13 April 2015 – A 5-day nationwide polio immunization campaign targeting 5.8 million children under 5 years of age will begin in Iraq on Sunday 12 April. The campaign will be marked by launch events on 12 April in Baghdad, organized by the Ministry of Health, and on 13 April in Erbil organized by the Kurdistan regional Ministry of Health. Representatives of WHO and UNICEF will attend both events with Rotary International attending the launch in Erbil. It is over a year since the last case of polio was reported in Iraq, and the new campaign aims to vaccinate every child under 5 throughout the country.
Iraq is one of the countries at highest risk for polio in the Region due to vulnerable populations living in multiple governorates. These include internally displaced persons, refugees, communities dwelling in slums and vast portions of the country where insecurity hinders health outreach activities. Vaccination teams will exert extra effort to reach children within these populations during the April campaign, with approximately 24 000 health workers set to conduct house-to-house visits.
“Action to contain and stop polio in Iraq has been strategic, concentrated and swift due to the strong commitment of the Government,” said Dr Jaffar Hussain, WHO Representative to Iraq. “Keeping Iraq polio free has been a major priority for WHO and its partners over the past 12 months, and we are doing everything we can to maintain this great achievement,” he said.
In the last year, a total of 13 subnational and national polio immunization campaigns have been conducted across the country to counter gaps in routine immunization services. Violence and insecurity in many parts of Iraq, damage to health facilities, and a shortage of health workers continue to create hurdles in reaching every child under 5 with oral polio vaccine (OPV).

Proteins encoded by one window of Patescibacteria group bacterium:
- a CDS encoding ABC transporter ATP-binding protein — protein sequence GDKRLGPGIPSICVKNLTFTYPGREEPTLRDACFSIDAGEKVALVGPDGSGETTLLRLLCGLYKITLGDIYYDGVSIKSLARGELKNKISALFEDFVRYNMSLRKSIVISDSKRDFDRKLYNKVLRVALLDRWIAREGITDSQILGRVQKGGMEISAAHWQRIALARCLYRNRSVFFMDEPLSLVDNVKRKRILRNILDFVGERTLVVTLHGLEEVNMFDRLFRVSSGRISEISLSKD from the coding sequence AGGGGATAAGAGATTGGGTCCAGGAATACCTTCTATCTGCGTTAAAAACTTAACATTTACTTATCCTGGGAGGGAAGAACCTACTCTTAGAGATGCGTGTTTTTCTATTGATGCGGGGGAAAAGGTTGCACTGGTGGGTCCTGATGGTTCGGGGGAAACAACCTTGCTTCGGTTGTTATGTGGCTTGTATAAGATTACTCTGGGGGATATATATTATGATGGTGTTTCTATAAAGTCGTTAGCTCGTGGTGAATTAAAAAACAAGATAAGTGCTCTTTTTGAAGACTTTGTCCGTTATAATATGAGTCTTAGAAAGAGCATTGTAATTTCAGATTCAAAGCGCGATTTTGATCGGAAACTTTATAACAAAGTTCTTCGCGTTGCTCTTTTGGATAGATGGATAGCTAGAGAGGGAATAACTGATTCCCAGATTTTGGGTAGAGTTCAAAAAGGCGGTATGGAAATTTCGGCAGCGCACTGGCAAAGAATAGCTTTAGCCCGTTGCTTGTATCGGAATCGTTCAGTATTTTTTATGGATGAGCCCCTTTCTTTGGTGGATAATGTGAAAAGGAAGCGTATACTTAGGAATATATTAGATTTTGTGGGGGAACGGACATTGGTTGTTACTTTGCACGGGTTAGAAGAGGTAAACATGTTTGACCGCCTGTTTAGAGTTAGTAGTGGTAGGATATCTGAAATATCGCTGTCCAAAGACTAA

“Population movement and shortfalls in routine immunization pose significant challenges for the polio eradication programme,” Dr Hussain said. “However, with the committed leadership of the Ministry of Health, support from donors, and through strong collaboration amongst our partners, we have been able to consistently reach over 90% of all children for the last 9 campaigns since April 2014,” he said.
Dr Hussain cautioned that certain high-risk governorates such as Baghdad, Karbala, Muthana and Babylon do not have uniformly high vaccination rates at the district level and thus require particular attention during the campaign.
WHO, UNICEF and nongovernmental health partners have provided a range of support functions to the Federal and Kurdistan Ministries of Health to combat polio within Iraq’s borders. While WHO provides technical support and training in communicable disease surveillance, case detection, and stool sampling and testing for acute flaccid paralysis – a major indicator for polio, UNICEF has been instrumental in the procurement of OPV and cold-chain equipment, and in helping to raise community awareness of the debilitating disease.
“The absence of wild poliovirus in Iraq for over a year, despite the complex humanitarian crisis, is testament to the efforts put into the emergency response from the respective Ministries of Health. UNICEF, along with WHO, remains committed to providing strong technical support and welcomes the visit of Rotary for this campaign, as one of the spearheading partners in the Global Polio Eradication Initiative,” remarked Philippe Heffinck, UNICEF Iraq Representative.
Thanking Rotary International for their unflinching support to the Global Polio Eradication Initiative (GPEI) through its history, WHO and UNICEF country representatives have appealed for continued support to the polio emergency response in Iraq. To ensure prevention of new importation-associated polio outbreaks and to save children from vaccine preventable diseases, additional campaigns must be held over the coming year. However, the Iraq Ministry of Health estimates a funding gap of US$ 45.5 million for campaigns planned in 2015 and 2016. Given the high political commitment of the Government to polio eradication and the Expanded Programme on Immunization, WHO and UNICEF have appealed to the wider international community to come forward and support efforts to ensure vaccine delivery to all children and women of Iraq to prevent significant mortality and morbidity.
The UNICEF Iraq Country Representative emphasized that funding shortages in Iraq are putting all children at risk. “The scope and scale of the crisis, and the unimaginable hardships that Iraqi children have suffered stretch our ability to respond. If the immediate and longer term funding gaps are not met, millions of children will not receive the life saving interventions, including polio and routine immunization, that they need.”
WHO and UNICEF continue to support both Ministries of Health in increasing vaccinati